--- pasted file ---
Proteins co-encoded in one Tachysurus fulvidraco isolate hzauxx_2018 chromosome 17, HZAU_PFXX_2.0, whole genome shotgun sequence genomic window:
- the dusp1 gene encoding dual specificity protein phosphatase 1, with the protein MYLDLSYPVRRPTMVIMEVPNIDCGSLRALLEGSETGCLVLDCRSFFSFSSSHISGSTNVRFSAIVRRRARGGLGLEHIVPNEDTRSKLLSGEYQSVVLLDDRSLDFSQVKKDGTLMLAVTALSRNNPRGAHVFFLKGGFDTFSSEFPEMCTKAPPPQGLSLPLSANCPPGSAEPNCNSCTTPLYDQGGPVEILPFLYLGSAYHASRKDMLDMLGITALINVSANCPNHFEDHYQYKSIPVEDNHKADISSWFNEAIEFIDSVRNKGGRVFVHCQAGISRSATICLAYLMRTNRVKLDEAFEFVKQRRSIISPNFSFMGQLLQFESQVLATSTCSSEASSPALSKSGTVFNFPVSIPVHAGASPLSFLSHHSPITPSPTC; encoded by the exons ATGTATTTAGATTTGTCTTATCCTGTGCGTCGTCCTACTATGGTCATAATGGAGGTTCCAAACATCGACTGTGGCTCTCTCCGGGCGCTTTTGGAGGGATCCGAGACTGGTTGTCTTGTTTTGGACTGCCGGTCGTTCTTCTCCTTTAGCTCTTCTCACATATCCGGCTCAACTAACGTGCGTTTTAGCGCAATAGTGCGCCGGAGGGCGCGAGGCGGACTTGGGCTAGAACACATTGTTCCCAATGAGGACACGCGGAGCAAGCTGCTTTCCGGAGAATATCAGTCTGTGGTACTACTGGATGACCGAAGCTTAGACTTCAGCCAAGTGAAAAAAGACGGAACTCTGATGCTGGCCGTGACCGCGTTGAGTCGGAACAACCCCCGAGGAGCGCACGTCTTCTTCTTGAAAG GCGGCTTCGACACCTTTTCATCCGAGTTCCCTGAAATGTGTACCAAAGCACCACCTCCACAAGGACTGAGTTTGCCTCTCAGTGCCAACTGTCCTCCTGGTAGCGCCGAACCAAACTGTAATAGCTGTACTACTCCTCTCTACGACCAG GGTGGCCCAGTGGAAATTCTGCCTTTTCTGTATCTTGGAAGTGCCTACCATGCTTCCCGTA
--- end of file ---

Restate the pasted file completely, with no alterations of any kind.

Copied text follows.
Proteins co-encoded in one Tachysurus fulvidraco isolate hzauxx_2018 chromosome 17, HZAU_PFXX_2.0, whole genome shotgun sequence genomic window:
- the dusp1 gene encoding dual specificity protein phosphatase 1, with the protein MYLDLSYPVRRPTMVIMEVPNIDCGSLRALLEGSETGCLVLDCRSFFSFSSSHISGSTNVRFSAIVRRRARGGLGLEHIVPNEDTRSKLLSGEYQSVVLLDDRSLDFSQVKKDGTLMLAVTALSRNNPRGAHVFFLKGGFDTFSSEFPEMCTKAPPPQGLSLPLSANCPPGSAEPNCNSCTTPLYDQGGPVEILPFLYLGSAYHASRKDMLDMLGITALINVSANCPNHFEDHYQYKSIPVEDNHKADISSWFNEAIEFIDSVRNKGGRVFVHCQAGISRSATICLAYLMRTNRVKLDEAFEFVKQRRSIISPNFSFMGQLLQFESQVLATSTCSSEASSPALSKSGTVFNFPVSIPVHAGASPLSFLSHHSPITPSPTC; encoded by the exons ATGTATTTAGATTTGTCTTATCCTGTGCGTCGTCCTACTATGGTCATAATGGAGGTTCCAAACATCGACTGTGGCTCTCTCCGGGCGCTTTTGGAGGGATCCGAGACTGGTTGTCTTGTTTTGGACTGCCGGTCGTTCTTCTCCTTTAGCTCTTCTCACATATCCGGCTCAACTAACGTGCGTTTTAGCGCAATAGTGCGCCGGAGGGCGCGAGGCGGACTTGGGCTAGAACACATTGTTCCCAATGAGGACACGCGGAGCAAGCTGCTTTCCGGAGAATATCAGTCTGTGGTACTACTGGATGACCGAAGCTTAGACTTCAGCCAAGTGAAAAAAGACGGAACTCTGATGCTGGCCGTGACCGCGTTGAGTCGGAACAACCCCCGAGGAGCGCACGTCTTCTTCTTGAAAG GCGGCTTCGACACCTTTTCATCCGAGTTCCCTGAAATGTGTACCAAAGCACCACCTCCACAAGGACTGAGTTTGCCTCTCAGTGCCAACTGTCCTCCTGGTAGCGCCGAACCAAACTGTAATAGCTGTACTACTCCTCTCTACGACCAG GGTGGCCCAGTGGAAATTCTGCCTTTTCTGTATCTTGGAAGTGCCTACCATGCTTCCCGTA